Authored by: Gregory Copeland, Director Technical Alliances, Keysight Technologies
For many years enterprises and service providers have implemented network visibility architectures in their on-premise environments. The goal of network visibility was (and still is) to gather copies of network data such as packets, as well as network derived metadata such as flows, and deliver them to security and performance monitoring tools where the data can be stored, searched, analysed, and reported for use cases including threat hunting, incident response, application performance monitoring and more.
The first building block of network visibility was use of the switch mirror port, or network tap device, to gather copies of packets from a single network link.
But for large environments with many network links of increasing speeds, and many different tools needing access to the data, the simple mirror or tap wasn’t enough and didn’t scale. So the next building block become the network packet broker appliance which could gather data from many links of varying speeds, optimise the data feed using techniques such as de-duplication, decryption, filtering, and load balancing, replication of the traffic to different tools, and otherwise add a flexible enterprise grade layer for network visibility.
When organisations started moving their workloads to the cloud they faced a challenge, the traditional network methods used to mirror or tap packets didn’t yet exist. They had to rely on other data sources such as logs, which while useful didn’t provide the level of detail that network data does. However, more recently cloud providers such as Google Cloud (GCP) have introduced packet mirroring services.
At a high level you can think of these packet mirror services as similar to their physical mirror/tap counterparts. They do a good job at straightforward network visibility needs such as forwarding packets from particular hosts to a tool. But for broader and more complex network visibility requirements, packet mirror services can be complemented by data brokering services such as the CloudLens offering from Keysight Technologies. Keysight CloudLens offers features such as data aggregation, de-duplication, replication, encryption/decryption, tunnelling, advanced filtering, and more – complementing Google Cloud Packet Mirroring and together offering a complete network visibility offering analogous to what organisations have come to depend upon in their on-premise environments.
But in the cloud, there’s more to consider than traditional network visibility functions. By its nature monitoring of cloud hosted resources is dynamic, ephemeral, and more complex than static physical networks. Furthermore consider that many organisations have hybrid cloud/non-cloud and multi-cloud deployments, each with differing network visibility capabilities. Meanwhile data needs to be collected and securely delivered to wherever the analysis tools live, over infrastructure that may not always be secure. To meet these challenges of cloud visibility Google Cloud and Keysight Technologies have partnered to offer a complete network visibility solution for cloud.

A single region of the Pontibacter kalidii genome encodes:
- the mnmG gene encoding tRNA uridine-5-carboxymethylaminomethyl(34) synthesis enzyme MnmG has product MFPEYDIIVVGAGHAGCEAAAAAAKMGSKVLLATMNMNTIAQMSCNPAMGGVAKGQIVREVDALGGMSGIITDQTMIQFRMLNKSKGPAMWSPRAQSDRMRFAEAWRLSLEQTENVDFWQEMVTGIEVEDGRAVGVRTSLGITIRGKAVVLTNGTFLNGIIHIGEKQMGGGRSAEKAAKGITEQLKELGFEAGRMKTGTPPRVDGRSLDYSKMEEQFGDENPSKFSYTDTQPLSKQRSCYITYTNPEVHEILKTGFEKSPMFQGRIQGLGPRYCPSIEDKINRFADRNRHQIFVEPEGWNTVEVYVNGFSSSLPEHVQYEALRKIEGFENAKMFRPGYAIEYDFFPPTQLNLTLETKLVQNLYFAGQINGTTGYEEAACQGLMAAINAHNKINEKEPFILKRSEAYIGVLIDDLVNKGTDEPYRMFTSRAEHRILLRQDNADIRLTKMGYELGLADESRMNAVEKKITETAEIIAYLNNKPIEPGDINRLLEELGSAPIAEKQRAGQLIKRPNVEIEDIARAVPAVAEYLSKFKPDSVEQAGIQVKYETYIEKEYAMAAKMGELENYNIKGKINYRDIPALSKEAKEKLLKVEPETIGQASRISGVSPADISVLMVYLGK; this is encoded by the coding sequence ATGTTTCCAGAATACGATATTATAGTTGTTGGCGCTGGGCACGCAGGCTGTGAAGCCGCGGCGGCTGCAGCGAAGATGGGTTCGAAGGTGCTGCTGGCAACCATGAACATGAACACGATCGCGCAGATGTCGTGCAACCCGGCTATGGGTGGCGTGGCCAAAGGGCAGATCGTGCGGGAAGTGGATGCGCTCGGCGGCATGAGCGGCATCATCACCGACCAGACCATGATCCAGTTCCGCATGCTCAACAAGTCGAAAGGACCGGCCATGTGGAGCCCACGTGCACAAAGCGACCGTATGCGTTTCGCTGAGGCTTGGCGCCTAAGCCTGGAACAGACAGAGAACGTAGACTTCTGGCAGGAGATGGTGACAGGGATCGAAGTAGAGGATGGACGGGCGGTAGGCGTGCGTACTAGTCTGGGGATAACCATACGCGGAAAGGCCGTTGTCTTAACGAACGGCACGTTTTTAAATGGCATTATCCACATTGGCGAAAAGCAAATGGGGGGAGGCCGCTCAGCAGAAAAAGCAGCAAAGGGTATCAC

Keysight CloudLens enables security operations with a uniform way to quickly and safely deploy or change network visibility policies. CloudLens hides complexities of underlying configurations, making it possible to take advantage of cloud capabilities for rapid tool deployment during ongoing incident investigations.
A single pane of glass is used, freeing the operator for having to navigate all the configuration differences of each public or private cloud provider. CloudLens creates a distributed and encrypted packet brokering layer between native cloud packet mirroring functions such as GCP’s and the traffic analysis tools, so that data can be securely delivered regardless of whether the visibility traffic sources and destination reside in the same availability zones, regions, or even infrastructure provider. Full network visibility and security analysis capabilities are maintained without sacrificing data security.
Together GCP Packet Mirroring and Keysight CloudLens enable intent-based visibility for Google Cloud, hybrid, and multi-cloud deployment. Organisations can forward whatever data is needed in a simple intent-based manner using a drag and drop user interface, or programmatic APIs, with traffic monitoring polices that scale and adjust dynamically along with the cloud infrastructure. Organisations can host the CloudLens manager within their own GCP account, with full control over their data collection. The solution from Google and Keysight has been tested together and is in use at joint customers. We encourage you to consider the benefits of intent-based network visibility for cloud.